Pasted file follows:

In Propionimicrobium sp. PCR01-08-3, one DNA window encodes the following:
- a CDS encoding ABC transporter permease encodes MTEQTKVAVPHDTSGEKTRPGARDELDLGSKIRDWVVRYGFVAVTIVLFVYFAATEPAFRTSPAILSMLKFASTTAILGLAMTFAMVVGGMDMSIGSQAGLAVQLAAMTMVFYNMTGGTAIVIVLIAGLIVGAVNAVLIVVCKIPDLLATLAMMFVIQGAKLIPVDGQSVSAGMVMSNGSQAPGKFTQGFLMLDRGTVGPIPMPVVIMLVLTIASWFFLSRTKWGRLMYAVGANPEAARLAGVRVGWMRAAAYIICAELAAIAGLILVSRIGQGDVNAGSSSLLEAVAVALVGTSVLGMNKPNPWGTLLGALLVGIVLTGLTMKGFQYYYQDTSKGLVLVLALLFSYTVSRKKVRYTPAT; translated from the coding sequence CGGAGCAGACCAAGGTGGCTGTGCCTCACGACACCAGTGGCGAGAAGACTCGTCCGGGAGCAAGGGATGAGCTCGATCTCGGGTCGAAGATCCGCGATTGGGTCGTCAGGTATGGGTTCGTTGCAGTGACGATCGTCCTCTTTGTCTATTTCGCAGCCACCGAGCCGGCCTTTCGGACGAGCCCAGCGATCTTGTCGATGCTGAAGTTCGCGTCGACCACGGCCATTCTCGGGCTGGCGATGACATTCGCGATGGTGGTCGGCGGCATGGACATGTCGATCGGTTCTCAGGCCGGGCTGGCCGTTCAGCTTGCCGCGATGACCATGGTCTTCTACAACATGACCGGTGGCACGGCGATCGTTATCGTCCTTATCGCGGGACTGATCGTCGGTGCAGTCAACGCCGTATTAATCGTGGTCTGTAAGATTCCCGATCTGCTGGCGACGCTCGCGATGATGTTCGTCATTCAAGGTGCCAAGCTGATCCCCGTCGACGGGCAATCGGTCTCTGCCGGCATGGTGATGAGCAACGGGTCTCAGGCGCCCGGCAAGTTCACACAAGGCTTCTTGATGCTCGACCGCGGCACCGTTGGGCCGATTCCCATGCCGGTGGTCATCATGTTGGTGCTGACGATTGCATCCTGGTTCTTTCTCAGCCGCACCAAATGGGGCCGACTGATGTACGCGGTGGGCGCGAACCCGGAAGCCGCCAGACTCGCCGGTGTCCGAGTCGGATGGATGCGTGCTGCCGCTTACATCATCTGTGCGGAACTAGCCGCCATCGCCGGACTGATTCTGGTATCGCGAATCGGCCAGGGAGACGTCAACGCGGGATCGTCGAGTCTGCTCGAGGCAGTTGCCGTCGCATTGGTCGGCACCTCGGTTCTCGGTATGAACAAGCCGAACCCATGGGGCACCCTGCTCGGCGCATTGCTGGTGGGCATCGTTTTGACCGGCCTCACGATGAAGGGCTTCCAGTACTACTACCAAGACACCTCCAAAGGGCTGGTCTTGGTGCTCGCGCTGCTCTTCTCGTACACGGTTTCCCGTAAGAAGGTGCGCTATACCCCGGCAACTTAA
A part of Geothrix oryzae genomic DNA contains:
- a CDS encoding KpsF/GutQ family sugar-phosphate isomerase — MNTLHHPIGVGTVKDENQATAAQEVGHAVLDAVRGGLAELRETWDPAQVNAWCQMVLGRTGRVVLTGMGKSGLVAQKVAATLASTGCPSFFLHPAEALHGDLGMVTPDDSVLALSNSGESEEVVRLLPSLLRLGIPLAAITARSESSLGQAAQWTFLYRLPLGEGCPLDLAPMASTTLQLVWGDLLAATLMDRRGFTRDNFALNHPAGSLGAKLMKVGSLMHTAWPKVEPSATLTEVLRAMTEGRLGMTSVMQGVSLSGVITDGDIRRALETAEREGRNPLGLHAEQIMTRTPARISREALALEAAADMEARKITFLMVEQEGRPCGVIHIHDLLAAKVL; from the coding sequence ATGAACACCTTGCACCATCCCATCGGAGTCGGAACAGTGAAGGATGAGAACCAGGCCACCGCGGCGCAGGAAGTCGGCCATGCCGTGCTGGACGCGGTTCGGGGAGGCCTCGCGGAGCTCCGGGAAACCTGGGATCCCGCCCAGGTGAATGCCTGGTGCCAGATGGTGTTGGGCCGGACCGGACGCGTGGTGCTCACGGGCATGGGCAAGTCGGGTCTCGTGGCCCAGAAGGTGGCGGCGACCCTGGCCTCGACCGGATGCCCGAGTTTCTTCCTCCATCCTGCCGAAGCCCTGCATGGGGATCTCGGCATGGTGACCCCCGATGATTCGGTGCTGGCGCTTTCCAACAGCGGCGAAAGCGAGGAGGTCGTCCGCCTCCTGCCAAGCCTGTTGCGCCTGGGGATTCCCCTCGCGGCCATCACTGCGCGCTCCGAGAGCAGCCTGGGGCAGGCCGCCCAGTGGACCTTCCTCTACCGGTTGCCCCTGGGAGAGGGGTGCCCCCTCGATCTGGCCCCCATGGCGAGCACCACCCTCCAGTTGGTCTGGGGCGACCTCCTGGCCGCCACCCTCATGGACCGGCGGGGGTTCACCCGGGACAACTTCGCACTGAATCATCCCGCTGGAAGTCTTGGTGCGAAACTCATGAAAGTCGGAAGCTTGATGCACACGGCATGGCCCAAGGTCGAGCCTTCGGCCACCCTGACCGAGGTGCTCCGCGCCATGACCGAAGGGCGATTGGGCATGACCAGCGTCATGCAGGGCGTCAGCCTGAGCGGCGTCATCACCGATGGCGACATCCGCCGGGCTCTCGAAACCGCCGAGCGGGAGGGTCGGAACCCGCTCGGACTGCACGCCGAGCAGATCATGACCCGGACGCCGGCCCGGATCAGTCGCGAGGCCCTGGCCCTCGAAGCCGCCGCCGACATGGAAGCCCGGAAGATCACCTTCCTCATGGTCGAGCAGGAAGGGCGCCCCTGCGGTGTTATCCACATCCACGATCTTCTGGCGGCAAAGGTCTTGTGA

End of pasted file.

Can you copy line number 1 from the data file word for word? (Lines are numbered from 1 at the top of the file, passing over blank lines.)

In Propionimicrobium sp. PCR01-08-3, one DNA window encodes the following: